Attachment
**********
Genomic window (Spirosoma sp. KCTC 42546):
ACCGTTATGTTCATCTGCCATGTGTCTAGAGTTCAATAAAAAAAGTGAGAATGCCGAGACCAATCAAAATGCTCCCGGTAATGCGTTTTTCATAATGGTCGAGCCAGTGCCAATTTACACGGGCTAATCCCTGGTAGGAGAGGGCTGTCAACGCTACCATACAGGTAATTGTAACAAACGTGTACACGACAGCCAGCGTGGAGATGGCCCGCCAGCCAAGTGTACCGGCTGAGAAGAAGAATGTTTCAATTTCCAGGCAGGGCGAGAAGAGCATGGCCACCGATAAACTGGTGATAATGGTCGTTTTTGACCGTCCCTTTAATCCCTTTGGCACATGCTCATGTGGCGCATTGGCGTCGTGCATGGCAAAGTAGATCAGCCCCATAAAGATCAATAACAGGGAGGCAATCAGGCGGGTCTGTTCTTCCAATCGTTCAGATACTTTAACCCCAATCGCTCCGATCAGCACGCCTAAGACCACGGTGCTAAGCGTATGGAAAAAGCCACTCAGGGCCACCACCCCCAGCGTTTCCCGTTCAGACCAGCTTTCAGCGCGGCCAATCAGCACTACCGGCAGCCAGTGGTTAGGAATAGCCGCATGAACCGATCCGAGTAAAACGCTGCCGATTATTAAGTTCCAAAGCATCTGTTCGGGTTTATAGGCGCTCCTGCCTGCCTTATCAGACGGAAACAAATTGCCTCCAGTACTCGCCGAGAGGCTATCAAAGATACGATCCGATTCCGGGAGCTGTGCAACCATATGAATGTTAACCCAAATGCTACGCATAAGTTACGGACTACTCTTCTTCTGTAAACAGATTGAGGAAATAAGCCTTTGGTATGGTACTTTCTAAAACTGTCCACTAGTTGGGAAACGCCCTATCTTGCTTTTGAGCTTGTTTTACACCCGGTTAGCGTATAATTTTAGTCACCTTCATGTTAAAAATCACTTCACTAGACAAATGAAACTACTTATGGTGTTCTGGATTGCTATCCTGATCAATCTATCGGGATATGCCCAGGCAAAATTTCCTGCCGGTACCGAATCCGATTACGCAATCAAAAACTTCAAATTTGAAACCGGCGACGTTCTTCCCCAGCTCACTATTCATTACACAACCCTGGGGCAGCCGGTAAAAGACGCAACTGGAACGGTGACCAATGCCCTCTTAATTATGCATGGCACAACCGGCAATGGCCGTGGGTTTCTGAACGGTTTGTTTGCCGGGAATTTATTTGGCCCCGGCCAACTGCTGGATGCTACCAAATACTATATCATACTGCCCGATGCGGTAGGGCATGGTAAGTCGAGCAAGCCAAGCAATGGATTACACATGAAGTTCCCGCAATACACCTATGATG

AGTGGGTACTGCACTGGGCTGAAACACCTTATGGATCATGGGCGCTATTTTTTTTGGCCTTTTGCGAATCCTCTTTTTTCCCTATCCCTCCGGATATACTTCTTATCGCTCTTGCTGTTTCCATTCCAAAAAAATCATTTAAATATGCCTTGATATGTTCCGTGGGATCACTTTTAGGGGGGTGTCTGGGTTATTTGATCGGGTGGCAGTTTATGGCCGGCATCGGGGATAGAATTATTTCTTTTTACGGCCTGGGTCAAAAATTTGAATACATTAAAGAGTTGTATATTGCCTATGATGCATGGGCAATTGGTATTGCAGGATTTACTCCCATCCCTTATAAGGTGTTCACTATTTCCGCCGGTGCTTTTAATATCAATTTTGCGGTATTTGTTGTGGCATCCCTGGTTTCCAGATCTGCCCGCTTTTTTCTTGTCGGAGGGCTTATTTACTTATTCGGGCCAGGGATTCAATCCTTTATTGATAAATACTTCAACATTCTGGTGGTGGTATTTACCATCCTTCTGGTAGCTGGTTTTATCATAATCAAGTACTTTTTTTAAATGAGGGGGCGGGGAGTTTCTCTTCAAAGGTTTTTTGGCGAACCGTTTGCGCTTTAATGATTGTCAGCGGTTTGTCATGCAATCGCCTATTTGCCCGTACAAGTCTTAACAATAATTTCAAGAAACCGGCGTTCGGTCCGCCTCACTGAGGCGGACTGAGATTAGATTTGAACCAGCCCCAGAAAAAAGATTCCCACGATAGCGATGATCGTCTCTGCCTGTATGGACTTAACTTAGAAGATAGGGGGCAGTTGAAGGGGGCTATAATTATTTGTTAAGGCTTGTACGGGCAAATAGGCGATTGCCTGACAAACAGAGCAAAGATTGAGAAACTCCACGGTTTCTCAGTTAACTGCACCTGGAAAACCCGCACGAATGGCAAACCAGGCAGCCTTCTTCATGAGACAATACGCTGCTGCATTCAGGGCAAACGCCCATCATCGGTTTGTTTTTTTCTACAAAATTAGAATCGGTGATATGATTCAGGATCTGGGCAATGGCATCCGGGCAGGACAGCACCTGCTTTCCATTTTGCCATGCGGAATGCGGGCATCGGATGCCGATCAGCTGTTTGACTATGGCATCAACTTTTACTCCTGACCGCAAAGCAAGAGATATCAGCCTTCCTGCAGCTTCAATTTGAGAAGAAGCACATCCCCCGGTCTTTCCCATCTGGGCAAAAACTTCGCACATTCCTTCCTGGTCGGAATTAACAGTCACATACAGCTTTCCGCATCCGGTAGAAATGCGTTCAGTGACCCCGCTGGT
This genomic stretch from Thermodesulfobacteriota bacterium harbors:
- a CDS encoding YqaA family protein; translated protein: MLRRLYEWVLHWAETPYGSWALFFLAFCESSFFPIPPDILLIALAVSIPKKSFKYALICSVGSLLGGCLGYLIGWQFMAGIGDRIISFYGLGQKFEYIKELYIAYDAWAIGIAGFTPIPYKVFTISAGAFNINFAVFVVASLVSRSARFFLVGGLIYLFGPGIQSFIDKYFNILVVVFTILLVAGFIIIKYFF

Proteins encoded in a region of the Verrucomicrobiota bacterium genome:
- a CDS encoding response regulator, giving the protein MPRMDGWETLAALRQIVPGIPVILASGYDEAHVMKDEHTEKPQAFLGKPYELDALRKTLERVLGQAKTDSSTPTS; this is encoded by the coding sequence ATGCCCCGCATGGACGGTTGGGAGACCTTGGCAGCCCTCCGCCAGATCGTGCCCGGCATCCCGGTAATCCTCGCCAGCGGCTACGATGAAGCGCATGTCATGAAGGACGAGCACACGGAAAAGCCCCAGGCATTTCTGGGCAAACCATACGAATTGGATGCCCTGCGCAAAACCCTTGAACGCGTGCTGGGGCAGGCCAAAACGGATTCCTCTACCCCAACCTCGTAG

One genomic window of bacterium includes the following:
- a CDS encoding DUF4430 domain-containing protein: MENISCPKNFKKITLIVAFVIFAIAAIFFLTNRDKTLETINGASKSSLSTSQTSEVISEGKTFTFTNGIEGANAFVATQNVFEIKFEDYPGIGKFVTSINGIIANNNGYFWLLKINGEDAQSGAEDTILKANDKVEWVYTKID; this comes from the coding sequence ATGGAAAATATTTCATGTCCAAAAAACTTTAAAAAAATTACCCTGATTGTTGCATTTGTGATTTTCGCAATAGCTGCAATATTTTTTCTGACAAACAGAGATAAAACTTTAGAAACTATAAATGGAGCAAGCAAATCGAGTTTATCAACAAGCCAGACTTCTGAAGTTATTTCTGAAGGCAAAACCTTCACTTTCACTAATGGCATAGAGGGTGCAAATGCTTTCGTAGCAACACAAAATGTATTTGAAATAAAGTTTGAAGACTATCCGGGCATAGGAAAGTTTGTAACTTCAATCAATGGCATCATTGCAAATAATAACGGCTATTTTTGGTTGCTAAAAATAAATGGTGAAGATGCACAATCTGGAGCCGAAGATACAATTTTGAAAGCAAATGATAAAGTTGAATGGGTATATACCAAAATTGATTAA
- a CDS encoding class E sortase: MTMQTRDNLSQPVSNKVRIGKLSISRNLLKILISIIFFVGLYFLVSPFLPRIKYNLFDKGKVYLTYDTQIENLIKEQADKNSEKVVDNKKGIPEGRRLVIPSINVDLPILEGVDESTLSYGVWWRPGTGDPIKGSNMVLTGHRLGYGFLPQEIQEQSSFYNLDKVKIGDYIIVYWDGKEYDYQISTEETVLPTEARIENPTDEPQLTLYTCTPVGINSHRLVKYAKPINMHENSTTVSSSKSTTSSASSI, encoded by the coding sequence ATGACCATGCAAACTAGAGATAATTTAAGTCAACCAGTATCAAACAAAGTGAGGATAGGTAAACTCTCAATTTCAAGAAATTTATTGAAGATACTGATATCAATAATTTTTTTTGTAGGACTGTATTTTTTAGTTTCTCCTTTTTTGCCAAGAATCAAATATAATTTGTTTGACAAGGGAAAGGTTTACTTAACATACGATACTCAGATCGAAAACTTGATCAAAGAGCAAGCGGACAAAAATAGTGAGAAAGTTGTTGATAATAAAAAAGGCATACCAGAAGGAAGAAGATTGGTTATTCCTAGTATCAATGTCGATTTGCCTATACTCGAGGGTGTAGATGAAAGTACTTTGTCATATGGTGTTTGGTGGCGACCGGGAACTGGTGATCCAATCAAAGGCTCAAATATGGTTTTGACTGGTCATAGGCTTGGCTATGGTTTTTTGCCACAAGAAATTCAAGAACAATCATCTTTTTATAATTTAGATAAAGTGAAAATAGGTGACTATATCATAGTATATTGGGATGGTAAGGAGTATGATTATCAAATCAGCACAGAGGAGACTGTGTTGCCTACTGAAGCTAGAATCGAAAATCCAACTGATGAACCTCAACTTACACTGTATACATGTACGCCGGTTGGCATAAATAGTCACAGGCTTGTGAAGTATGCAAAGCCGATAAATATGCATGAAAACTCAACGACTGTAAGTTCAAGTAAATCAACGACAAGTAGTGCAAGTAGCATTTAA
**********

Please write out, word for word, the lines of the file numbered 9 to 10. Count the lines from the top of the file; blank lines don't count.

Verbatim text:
- a CDS encoding DUF4430 domain-containing protein: MENISCPKNFKKITLIVAFVIFAIAAIFFLTNRDKTLETINGASKSSLSTSQTSEVISEGKTFTFTNGIEGANAFVATQNVFEIKFEDYPGIGKFVTSINGIIANNNGYFWLLKINGEDAQSGAEDTILKANDKVEWVYTKID; this comes from the coding sequence ATGGAAAATATTTCATGTCCAAAAAACTTTAAAAAAATTACCCTGATTGTTGCATTTGTGATTTTCGCAATAGCTGCAATATTTTTTCTGACAAACAGAGATAAAACTTTAGAAACTATAAATGGAGCAAGCAAATCGAGTTTATCAACAAGCCAGACTTCTGAAGTTATTTCTGAAGGCAAAACCTTCACTTTCACTAATGGCATAGAGGGTGCAAATGCTTTCGTAGCAACACAAAATGTATTTGAAATAAAGTTTGAAGACTATCCGGGCATAGGAAAGTTTGTAACTTCAATCAATGGCATCATTGCAAATAATAACGGCTATTTTTGGTTGCTAAAAATAAATGGTGAAGATGCACAATCTGGAGCCGAAGATACAATTTTGAAAGCAAATGATAAAGTTGAATGGGTATATACCAAAATTGATTAA
- a CDS encoding class E sortase: MTMQTRDNLSQPVSNKVRIGKLSISRNLLKILISIIFFVGLYFLVSPFLPRIKYNLFDKGKVYLTYDTQIENLIKEQADKNSEKVVDNKKGIPEGRRLVIPSINVDLPILEGVDESTLSYGVWWRPGTGDPIKGSNMVLTGHRLGYGFLPQEIQEQSSFYNLDKVKIGDYIIVYWDGKEYDYQISTEETVLPTEARIENPTDEPQLTLYTCTPVGINSHRLVKYAKPINMHENSTTVSSSKSTTSSASSI, encoded by the coding sequence ATGACCATGCAAACTAGAGATAATTTAAGTCAACCAGTATCAAACAAAGTGAGGATAGGTAAACTCTCAATTTCAAGAAATTTATTGAAGATACTGATATCAATAATTTTTTTTGTAGGACTGTATTTTTTAGTTTCTCCTTTTTTGCCAAGAATCAAATATAATTTGTTTGACAAGGGAAAGGTTTACTTAACATACGATACTCAGATCGAAAACTTGATCAAAGAGCAAGCGGACAAAAATAGTGAGAAAGTTGTTGATAATAAAAAAGGCATACCAGAAGGAAGAAGATTGGTTATTCCTAGTATCAATGTCGATTTGCCTATACTCGAGGGTGTAGATGAAAGTACTTTGTCATATGGTGTTTGGTGGCGACCGGGAACTGGTGATCCAATCAAAGGCTCAAATATGGTTTTGACTGGTCATAGGCTTGGCTATGGTTTTTTGCCACAAGAAATTCAAGAACAATCATCTTTTTATAATTTAGATAAAGTGAAAATAGGTGACTATATCATAGTATATTGGGATGGTAAGGAGTATGATTATCAAATCAGCACAGAGGAGACTGTGTTGCCTACTGAAGCTAGAATCGAAAATCCAACTGATGAACCTCAACTTACACTGTATACATGTACGCCGGTTGGCATAAATAGTCACAGGCTTGTGAAGTATGCAAAGCCGATAAATATGCATGAAAACTCAACGACTGTAAGTTCAAGTAAATCAACGACAAGTAGTGCAAGTAGCATTTAA